Virginia Democrat Jim Webb’s win in the U.S. Senate that captured the Senate majority for the party and Gov.-elect Martin O’Malley’s win in Maryland may eventually make some waves, but “it’s way too soon to tell,” said C. Robert Eaton, president of MdBio, an organization that represents the interests of the biotech industry in Maryland.

Eaton said the organization has no plans to meet with Governor-elect Martin O’Malley, but “I’d love to hear what their plans are and hope they get up to speed on [the industry].”

Maryland garnered national attention under outgoing Gov. Robert Ehrlich with the establishment of the Maryland Stem Cell Commission and a $15 million stem cell research fund. The commission is currently accepting grant proposals from Maryland-based researchers.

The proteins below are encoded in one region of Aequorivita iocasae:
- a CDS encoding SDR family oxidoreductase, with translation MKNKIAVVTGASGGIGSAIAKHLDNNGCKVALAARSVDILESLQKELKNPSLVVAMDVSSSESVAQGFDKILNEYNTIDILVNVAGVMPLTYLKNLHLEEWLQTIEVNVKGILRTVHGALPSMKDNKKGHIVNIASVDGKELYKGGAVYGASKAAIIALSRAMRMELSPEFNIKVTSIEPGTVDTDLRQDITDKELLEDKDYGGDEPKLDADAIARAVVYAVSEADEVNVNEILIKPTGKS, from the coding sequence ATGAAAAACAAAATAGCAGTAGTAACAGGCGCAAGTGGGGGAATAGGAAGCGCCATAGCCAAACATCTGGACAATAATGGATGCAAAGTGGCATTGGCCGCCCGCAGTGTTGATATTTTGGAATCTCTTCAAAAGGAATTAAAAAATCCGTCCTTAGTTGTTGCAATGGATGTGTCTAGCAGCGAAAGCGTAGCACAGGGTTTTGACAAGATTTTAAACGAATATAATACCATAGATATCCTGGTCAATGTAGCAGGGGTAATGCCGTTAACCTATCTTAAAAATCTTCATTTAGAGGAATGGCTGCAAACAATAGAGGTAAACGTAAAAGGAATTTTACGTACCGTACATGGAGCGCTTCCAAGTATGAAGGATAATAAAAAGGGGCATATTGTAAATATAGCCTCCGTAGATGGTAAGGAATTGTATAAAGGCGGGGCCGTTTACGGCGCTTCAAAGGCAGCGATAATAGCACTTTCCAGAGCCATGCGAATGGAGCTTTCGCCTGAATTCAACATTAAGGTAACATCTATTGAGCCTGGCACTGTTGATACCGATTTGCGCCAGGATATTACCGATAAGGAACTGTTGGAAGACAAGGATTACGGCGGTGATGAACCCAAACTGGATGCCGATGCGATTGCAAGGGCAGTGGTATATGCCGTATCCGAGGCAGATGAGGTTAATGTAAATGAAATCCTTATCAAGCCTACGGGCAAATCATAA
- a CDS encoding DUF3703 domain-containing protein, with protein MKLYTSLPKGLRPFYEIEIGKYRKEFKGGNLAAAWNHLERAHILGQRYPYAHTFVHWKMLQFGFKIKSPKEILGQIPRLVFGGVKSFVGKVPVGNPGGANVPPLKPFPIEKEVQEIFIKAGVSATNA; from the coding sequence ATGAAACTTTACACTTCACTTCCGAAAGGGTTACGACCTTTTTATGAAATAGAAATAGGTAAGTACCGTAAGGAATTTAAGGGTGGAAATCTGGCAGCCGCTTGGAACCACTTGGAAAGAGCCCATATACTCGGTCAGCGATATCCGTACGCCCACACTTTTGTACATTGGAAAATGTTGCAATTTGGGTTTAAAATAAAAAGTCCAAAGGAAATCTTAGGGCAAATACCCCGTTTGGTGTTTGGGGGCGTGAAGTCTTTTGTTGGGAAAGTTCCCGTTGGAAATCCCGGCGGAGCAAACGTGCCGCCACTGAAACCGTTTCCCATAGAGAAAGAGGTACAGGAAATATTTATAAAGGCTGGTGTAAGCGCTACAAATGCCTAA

Funding for stem cell research has been a hot topic in the Washington region, and particularly in Maryland, recently. But it comes down to those in the scientific community — not in the political arena — who are largely shaping the progress, said stem cell research watchers.

Funding for stem cell research “primarily depends on whether the universities or hospitals think they have something to add.

Once they take up the issue of stem cells, then the politics comes in,” said Gail Pressberg, author of “The Promise of Politics of Stem Cell Research.”

Johns Hopkins University in Maryland is a leader in stem cell research, which helped secure funding from the state, Pressburg said. But in Virginia, where state universities haven’t focused on the issue, a Webb win isn’t likely to turn the tide locally.